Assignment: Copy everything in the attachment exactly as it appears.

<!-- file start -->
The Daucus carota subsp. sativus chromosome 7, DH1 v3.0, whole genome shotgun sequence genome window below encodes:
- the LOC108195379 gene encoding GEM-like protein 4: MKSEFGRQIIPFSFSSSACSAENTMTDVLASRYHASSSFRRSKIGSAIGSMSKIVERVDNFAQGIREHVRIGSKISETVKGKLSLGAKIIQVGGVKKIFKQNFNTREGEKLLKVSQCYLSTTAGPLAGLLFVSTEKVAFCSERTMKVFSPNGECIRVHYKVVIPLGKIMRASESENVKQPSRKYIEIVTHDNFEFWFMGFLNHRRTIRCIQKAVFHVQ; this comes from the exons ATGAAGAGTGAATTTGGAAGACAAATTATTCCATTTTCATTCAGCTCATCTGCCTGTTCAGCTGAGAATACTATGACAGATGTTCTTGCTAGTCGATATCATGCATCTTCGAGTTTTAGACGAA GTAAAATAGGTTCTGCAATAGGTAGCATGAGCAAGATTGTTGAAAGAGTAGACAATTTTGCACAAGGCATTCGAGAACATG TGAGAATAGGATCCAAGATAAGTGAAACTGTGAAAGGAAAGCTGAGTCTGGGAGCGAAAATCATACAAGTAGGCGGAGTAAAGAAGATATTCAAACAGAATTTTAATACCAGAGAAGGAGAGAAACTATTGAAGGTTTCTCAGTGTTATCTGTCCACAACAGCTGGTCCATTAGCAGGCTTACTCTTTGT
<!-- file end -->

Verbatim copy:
The Daucus carota subsp. sativus chromosome 7, DH1 v3.0, whole genome shotgun sequence genome window below encodes:
- the LOC108195379 gene encoding GEM-like protein 4: MKSEFGRQIIPFSFSSSACSAENTMTDVLASRYHASSSFRRSKIGSAIGSMSKIVERVDNFAQGIREHVRIGSKISETVKGKLSLGAKIIQVGGVKKIFKQNFNTREGEKLLKVSQCYLSTTAGPLAGLLFVSTEKVAFCSERTMKVFSPNGECIRVHYKVVIPLGKIMRASESENVKQPSRKYIEIVTHDNFEFWFMGFLNHRRTIRCIQKAVFHVQ; this comes from the exons ATGAAGAGTGAATTTGGAAGACAAATTATTCCATTTTCATTCAGCTCATCTGCCTGTTCAGCTGAGAATACTATGACAGATGTTCTTGCTAGTCGATATCATGCATCTTCGAGTTTTAGACGAA GTAAAATAGGTTCTGCAATAGGTAGCATGAGCAAGATTGTTGAAAGAGTAGACAATTTTGCACAAGGCATTCGAGAACATG TGAGAATAGGATCCAAGATAAGTGAAACTGTGAAAGGAAAGCTGAGTCTGGGAGCGAAAATCATACAAGTAGGCGGAGTAAAGAAGATATTCAAACAGAATTTTAATACCAGAGAAGGAGAGAAACTATTGAAGGTTTCTCAGTGTTATCTGTCCACAACAGCTGGTCCATTAGCAGGCTTACTCTTTGT